Furniture giant, IKEA Wants To Buy Back Your Old Furniture To Reduce Waste. The sell-back program is part of the IKEA family membership.
How it works: Customers first must sign-up to be an IKEA Family member. Customers can then submit an application to sell their gently-used items back to the store for in-store credit. IKEA will then evaluate the product’s condition and make an offer back if the product is considered in good condition. The customer will then bring the product back, assembled and will receive the IKEA gift card. IKEA would then support in giving the product a second-life through its As-is section. More details can be found here.
Ikea Canada’s head of sustainability, Brendan Seale, announced the sell-back service at the Zero Waste Conference in Vancouver on Nov. 8. It’s a way for Ikea “to reduce the amount of waste that’s connected to our business”. The program is specific to Canada for now, but the company runs similar initiatives in a few other countries, including Portugal and Japan.
Eligible Items (must be gently-used and in good condition)
• All dressers, office drawer cabinets, small structures with drawers, show storage, sideboards
• Bookcases and shelf units
• Small tables
• Multimedia furniture
• Dining tables and desks
• Chairs and stools
• Chest of drawers
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• All sofas, sofa-beds, armchairs,
• Non-IKEA furniture
• Outdoor furniture
• Mattresses, textiles and other soft goods (pillows, towels, etc.)
• Items with glass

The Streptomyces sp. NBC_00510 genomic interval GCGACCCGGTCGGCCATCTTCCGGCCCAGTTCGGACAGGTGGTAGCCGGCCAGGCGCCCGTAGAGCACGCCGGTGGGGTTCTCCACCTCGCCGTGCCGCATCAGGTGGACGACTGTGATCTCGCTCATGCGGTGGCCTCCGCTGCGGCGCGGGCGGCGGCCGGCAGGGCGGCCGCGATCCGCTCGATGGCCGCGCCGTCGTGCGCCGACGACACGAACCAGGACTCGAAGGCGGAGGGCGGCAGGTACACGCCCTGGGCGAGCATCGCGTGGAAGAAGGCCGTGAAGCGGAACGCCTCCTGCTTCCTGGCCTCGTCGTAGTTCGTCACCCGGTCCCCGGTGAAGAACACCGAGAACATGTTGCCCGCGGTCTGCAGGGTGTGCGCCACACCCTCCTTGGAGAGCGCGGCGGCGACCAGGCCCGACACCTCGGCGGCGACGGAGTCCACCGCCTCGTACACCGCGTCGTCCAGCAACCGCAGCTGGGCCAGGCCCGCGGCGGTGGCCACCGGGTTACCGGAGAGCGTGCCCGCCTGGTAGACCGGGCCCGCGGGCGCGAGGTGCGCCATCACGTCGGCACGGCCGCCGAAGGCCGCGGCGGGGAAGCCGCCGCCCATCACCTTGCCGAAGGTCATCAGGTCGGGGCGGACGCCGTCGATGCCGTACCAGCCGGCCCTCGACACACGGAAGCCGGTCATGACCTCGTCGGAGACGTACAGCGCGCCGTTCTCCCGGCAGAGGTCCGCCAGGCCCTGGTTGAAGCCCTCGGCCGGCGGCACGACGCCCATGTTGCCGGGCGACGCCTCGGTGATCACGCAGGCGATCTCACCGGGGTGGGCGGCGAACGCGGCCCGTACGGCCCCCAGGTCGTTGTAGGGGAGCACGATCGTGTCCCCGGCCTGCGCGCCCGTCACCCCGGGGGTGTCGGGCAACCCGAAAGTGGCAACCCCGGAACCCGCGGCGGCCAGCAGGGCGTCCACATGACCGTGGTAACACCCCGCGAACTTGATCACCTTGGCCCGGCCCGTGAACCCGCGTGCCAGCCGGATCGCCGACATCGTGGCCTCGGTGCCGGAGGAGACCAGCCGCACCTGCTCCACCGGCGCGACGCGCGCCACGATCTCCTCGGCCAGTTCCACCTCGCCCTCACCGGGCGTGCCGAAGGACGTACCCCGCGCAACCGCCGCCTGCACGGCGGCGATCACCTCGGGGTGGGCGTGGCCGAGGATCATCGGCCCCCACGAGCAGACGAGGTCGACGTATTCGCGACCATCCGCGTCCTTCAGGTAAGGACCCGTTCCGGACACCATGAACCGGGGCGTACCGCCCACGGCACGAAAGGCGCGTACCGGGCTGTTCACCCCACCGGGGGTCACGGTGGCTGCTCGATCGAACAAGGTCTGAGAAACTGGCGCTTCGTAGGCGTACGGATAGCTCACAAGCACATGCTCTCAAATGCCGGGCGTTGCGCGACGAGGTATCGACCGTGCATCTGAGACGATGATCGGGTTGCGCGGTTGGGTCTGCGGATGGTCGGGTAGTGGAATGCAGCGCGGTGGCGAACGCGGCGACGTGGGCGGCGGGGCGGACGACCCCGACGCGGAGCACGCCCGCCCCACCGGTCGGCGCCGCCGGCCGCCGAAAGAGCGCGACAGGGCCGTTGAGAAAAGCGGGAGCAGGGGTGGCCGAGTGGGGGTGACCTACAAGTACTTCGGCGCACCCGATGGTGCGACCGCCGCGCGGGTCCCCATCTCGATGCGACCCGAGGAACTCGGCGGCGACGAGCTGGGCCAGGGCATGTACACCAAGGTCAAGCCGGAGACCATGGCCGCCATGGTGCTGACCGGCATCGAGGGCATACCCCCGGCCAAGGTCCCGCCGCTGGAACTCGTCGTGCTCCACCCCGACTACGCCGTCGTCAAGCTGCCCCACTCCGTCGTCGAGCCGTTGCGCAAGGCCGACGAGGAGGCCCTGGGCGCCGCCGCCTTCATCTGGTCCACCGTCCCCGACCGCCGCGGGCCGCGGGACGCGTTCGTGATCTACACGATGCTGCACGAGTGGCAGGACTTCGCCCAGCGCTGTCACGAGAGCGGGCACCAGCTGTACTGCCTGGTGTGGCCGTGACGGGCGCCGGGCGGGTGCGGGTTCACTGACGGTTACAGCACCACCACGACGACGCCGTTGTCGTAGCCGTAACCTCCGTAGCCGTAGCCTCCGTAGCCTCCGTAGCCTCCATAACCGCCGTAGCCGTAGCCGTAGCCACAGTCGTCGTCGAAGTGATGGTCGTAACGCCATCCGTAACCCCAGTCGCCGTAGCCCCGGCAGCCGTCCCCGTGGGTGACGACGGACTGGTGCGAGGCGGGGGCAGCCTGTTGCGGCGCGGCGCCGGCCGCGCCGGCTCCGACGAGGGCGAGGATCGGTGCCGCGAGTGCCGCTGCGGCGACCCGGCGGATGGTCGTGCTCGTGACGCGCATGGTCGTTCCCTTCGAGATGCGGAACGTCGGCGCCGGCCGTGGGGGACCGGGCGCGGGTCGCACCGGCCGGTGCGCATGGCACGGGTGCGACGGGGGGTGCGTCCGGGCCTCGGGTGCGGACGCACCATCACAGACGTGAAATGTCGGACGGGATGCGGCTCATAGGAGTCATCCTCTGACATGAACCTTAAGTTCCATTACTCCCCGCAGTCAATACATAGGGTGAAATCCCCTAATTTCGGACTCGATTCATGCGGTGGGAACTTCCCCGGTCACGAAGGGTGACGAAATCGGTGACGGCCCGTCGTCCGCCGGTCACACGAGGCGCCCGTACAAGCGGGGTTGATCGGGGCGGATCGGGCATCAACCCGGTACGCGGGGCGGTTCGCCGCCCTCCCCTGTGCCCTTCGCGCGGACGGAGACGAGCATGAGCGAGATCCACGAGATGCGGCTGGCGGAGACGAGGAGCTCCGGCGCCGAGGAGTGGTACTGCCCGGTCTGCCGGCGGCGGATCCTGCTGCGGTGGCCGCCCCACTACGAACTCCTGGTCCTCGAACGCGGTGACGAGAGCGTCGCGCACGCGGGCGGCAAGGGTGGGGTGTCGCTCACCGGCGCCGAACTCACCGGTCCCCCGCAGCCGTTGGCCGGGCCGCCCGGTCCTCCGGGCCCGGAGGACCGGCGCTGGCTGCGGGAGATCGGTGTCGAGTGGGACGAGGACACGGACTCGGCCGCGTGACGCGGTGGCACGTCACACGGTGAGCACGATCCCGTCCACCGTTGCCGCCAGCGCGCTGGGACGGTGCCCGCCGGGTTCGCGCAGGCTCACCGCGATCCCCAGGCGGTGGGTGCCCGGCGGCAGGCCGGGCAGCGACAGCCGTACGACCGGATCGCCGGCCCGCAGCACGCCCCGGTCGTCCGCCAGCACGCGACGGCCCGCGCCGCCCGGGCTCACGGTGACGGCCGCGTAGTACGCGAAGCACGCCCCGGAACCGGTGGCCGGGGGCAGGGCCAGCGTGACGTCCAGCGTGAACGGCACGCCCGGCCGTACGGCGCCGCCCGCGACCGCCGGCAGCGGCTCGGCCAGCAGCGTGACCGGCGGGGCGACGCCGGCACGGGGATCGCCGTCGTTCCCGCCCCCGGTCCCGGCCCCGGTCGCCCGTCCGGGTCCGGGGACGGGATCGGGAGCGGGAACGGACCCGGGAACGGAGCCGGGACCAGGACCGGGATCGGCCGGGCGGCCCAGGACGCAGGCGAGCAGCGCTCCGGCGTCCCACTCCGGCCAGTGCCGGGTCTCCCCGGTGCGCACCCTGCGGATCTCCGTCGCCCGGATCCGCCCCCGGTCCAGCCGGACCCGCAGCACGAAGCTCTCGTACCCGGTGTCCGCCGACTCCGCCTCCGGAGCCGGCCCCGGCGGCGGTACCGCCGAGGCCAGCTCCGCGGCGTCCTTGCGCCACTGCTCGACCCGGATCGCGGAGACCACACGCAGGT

• Baby and children’s furniture
• Oversized pieces (e.g. PAX, BESTA, Kitchens, etc)
• Any “hacked” items
• Non-assembled items
• Cooking and eating items
IKEA adds “we have gone all-in to create a sustainable future. For IKEA, this includes making bold commitments such as the fact that we will phase out all single-use plastics from our product range and food services. We’re also committed to becoming a fully circular business by 2030. For IKEA, circularity means designing our products with re-use, repair, repurposing, and recycling in mind from the beginning, using only renewable, recycled, and recyclable materials, eliminating waste, and connecting with our customers in new ways to give products a longer life.”
Will this work to reduce waste, well time will tell. Will consumers shlep a used bookshelf to the store for a credit? I guess it will depend on the person and how bad they want it.
It’s a clever initiative for sure. It’ll be interesting to see how it plays out.
What do you think?
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